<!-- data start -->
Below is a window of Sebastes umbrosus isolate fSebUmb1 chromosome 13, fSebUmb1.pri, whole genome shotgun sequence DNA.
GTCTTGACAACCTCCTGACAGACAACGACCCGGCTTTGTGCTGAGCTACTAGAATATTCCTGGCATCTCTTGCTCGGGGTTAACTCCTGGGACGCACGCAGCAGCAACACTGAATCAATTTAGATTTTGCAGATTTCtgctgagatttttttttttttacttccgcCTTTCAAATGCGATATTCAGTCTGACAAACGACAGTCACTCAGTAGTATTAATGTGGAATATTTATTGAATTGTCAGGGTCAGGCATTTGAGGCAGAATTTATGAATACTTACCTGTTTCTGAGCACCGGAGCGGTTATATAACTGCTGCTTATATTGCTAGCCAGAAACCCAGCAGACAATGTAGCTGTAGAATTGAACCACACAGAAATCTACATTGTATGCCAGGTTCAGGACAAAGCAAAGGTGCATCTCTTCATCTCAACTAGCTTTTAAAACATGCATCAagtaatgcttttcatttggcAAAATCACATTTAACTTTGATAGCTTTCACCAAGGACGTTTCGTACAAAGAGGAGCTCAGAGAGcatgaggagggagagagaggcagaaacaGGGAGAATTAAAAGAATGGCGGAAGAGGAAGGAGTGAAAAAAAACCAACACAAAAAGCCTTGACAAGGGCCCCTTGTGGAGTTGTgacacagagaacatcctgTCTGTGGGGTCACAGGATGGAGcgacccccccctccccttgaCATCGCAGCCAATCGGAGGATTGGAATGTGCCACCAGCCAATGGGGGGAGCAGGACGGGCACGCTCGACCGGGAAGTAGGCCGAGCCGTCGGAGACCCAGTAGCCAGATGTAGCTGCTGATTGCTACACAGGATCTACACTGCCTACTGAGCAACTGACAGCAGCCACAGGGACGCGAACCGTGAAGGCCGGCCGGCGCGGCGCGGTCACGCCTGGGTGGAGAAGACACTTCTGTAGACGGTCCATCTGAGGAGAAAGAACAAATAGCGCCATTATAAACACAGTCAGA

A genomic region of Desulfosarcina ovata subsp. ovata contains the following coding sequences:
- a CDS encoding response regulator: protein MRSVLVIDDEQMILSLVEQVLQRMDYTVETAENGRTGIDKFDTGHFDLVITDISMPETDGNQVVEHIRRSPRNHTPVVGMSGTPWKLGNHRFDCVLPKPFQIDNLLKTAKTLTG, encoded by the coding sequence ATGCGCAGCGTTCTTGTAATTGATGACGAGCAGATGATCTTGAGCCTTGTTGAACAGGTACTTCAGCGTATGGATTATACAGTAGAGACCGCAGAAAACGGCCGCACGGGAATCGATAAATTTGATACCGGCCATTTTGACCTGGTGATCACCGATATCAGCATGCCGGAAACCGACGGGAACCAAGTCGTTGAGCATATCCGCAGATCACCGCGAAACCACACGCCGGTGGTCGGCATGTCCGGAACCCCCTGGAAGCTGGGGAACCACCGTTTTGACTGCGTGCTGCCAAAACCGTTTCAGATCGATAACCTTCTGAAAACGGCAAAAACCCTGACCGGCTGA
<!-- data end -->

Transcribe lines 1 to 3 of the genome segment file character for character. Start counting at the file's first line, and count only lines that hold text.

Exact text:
Below is a window of Sebastes umbrosus isolate fSebUmb1 chromosome 13, fSebUmb1.pri, whole genome shotgun sequence DNA.
GTCTTGACAACCTCCTGACAGACAACGACCCGGCTTTGTGCTGAGCTACTAGAATATTCCTGGCATCTCTTGCTCGGGGTTAACTCCTGGGACGCACGCAGCAGCAACACTGAATCAATTTAGATTTTGCAGATTTCtgctgagatttttttttttttacttccgcCTTTCAAATGCGATATTCAGTCTGACAAACGACAGTCACTCAGTAGTATTAATGTGGAATATTTATTGAATTGTCAGGGTCAGGCATTTGAGGCAGAATTTATGAATACTTACCTGTTTCTGAGCACCGGAGCGGTTATATAACTGCTGCTTATATTGCTAGCCAGAAACCCAGCAGACAATGTAGCTGTAGAATTGAACCACACAGAAATCTACATTGTATGCCAGGTTCAGGACAAAGCAAAGGTGCATCTCTTCATCTCAACTAGCTTTTAAAACATGCATCAagtaatgcttttcatttggcAAAATCACATTTAACTTTGATAGCTTTCACCAAGGACGTTTCGTACAAAGAGGAGCTCAGAGAGcatgaggagggagagagaggcagaaacaGGGAGAATTAAAAGAATGGCGGAAGAGGAAGGAGTGAAAAAAAACCAACACAAAAAGCCTTGACAAGGGCCCCTTGTGGAGTTGTgacacagagaacatcctgTCTGTGGGGTCACAGGATGGAGcgacccccccctccccttgaCATCGCAGCCAATCGGAGGATTGGAATGTGCCACCAGCCAATGGGGGGAGCAGGACGGGCACGCTCGACCGGGAAGTAGGCCGAGCCGTCGGAGACCCAGTAGCCAGATGTAGCTGCTGATTGCTACACAGGATCTACACTGCCTACTGAGCAACTGACAGCAGCCACAGGGACGCGAACCGTGAAGGCCGGCCGGCGCGGCGCGGTCACGCCTGGGTGGAGAAGACACTTCTGTAGACGGTCCATCTGAGGAGAAAGAACAAATAGCGCCATTATAAACACAGTCAGA

A genomic region of Desulfosarcina ovata subsp. ovata contains the following coding sequences: